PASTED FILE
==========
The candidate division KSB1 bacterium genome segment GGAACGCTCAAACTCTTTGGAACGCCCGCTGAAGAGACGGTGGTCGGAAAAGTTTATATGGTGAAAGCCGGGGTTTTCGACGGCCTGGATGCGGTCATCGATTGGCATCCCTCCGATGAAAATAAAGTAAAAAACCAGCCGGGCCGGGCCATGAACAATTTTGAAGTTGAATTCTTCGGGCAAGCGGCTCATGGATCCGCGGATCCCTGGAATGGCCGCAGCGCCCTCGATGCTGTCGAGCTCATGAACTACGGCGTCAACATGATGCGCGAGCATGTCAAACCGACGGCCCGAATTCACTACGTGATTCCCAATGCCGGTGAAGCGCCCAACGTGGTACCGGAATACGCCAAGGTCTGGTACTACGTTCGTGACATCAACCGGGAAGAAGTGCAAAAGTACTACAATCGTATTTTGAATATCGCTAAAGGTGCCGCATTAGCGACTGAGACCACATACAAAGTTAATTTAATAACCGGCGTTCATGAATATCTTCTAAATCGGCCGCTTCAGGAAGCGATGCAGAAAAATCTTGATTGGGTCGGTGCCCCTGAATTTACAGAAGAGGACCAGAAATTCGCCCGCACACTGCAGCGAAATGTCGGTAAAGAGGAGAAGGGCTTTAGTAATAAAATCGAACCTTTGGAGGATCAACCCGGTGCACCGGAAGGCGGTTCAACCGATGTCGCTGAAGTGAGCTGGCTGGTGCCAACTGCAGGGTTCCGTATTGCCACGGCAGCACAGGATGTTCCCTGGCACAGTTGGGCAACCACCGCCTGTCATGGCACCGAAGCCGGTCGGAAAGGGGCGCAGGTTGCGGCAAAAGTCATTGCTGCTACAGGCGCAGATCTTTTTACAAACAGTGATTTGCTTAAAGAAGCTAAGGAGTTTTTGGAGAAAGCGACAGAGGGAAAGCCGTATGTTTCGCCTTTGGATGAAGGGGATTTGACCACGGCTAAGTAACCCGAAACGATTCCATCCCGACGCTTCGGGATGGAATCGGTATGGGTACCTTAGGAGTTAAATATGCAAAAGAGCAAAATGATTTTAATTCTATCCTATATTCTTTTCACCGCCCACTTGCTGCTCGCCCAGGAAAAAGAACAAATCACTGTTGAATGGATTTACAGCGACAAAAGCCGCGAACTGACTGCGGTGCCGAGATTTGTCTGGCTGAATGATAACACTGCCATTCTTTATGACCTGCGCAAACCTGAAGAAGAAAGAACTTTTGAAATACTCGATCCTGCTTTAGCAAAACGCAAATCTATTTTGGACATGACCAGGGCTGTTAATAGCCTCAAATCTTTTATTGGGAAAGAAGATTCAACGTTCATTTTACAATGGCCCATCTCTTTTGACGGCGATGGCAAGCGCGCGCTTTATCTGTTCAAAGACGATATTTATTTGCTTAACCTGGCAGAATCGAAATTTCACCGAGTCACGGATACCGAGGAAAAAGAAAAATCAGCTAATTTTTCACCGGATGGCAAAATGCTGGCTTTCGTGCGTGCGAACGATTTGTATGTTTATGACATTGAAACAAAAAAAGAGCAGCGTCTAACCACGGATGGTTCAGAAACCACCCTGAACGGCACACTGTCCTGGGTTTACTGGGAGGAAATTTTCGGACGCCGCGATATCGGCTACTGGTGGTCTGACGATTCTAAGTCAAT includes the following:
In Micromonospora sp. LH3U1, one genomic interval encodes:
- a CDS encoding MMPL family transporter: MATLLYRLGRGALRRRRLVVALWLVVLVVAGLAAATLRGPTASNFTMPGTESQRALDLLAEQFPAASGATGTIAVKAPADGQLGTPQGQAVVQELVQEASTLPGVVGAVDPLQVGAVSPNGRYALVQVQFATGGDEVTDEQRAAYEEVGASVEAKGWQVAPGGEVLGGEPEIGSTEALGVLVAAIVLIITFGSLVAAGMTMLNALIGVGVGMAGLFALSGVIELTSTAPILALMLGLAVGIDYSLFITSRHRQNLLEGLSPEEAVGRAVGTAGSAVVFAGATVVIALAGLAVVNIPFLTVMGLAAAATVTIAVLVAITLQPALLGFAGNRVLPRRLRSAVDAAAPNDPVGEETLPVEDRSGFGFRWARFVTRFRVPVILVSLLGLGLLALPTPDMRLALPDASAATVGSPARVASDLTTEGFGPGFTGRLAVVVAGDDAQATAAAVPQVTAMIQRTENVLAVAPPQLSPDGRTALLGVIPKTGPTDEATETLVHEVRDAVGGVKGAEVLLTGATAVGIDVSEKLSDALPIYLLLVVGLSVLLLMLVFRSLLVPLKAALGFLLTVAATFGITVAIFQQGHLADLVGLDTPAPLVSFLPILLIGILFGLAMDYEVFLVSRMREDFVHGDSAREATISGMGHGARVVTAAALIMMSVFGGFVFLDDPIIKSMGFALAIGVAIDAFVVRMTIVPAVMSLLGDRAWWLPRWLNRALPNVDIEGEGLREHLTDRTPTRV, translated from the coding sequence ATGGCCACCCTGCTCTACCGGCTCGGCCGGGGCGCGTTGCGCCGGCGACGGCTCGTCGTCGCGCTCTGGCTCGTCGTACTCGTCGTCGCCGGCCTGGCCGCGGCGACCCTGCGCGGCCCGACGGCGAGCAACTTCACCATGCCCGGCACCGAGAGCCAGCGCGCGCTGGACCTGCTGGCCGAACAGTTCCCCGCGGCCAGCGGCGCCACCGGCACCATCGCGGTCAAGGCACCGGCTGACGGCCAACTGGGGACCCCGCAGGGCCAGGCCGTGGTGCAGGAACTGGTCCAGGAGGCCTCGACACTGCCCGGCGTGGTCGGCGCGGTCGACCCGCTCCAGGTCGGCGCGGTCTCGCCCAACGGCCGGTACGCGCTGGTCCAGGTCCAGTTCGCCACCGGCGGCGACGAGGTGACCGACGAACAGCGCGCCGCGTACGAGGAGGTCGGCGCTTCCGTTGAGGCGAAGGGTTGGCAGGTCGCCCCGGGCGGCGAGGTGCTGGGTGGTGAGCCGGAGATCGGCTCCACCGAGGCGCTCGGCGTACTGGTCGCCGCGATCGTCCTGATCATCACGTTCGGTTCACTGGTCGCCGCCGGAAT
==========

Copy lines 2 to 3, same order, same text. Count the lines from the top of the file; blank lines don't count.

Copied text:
In Micromonospora sp. LH3U1, one genomic interval encodes:
- a CDS encoding MMPL family transporter: MATLLYRLGRGALRRRRLVVALWLVVLVVAGLAAATLRGPTASNFTMPGTESQRALDLLAEQFPAASGATGTIAVKAPADGQLGTPQGQAVVQELVQEASTLPGVVGAVDPLQVGAVSPNGRYALVQVQFATGGDEVTDEQRAAYEEVGASVEAKGWQVAPGGEVLGGEPEIGSTEALGVLVAAIVLIITFGSLVAAGMTMLNALIGVGVGMAGLFALSGVIELTSTAPILALMLGLAVGIDYSLFITSRHRQNLLEGLSPEEAVGRAVGTAGSAVVFAGATVVIALAGLAVVNIPFLTVMGLAAAATVTIAVLVAITLQPALLGFAGNRVLPRRLRSAVDAAAPNDPVGEETLPVEDRSGFGFRWARFVTRFRVPVILVSLLGLGLLALPTPDMRLALPDASAATVGSPARVASDLTTEGFGPGFTGRLAVVVAGDDAQATAAAVPQVTAMIQRTENVLAVAPPQLSPDGRTALLGVIPKTGPTDEATETLVHEVRDAVGGVKGAEVLLTGATAVGIDVSEKLSDALPIYLLLVVGLSVLLLMLVFRSLLVPLKAALGFLLTVAATFGITVAIFQQGHLADLVGLDTPAPLVSFLPILLIGILFGLAMDYEVFLVSRMREDFVHGDSAREATISGMGHGARVVTAAALIMMSVFGGFVFLDDPIIKSMGFALAIGVAIDAFVVRMTIVPAVMSLLGDRAWWLPRWLNRALPNVDIEGEGLREHLTDRTPTRV, translated from the coding sequence ATGGCCACCCTGCTCTACCGGCTCGGCCGGGGCGCGTTGCGCCGGCGACGGCTCGTCGTCGCGCTCTGGCTCGTCGTACTCGTCGTCGCCGGCCTGGCCGCGGCGACCCTGCGCGGCCCGACGGCGAGCAACTTCACCATGCCCGGCACCGAGAGCCAGCGCGCGCTGGACCTGCTGGCCGAACAGTTCCCCGCGGCCAGCGGCGCCACCGGCACCATCGCGGTCAAGGCACCGGCTGACGGCCAACTGGGGACCCCGCAGGGCCAGGCCGTGGTGCAGGAACTGGTCCAGGAGGCCTCGACACTGCCCGGCGTGGTCGGCGCGGTCGACCCGCTCCAGGTCGGCGCGGTCTCGCCCAACGGCCGGTACGCGCTGGTCCAGGTCCAGTTCGCCACCGGCGGCGACGAGGTGACCGACGAACAGCGCGCCGCGTACGAGGAGGTCGGCGCTTCCGTTGAGGCGAAGGGTTGGCAGGTCGCCCCGGGCGGCGAGGTGCTGGGTGGTGAGCCGGAGATCGGCTCCACCGAGGCGCTCGGCGTACTGGTCGCCGCGATCGTCCTGATCATCACGTTCGGTTCACTGGTCGCCGCCGGAAT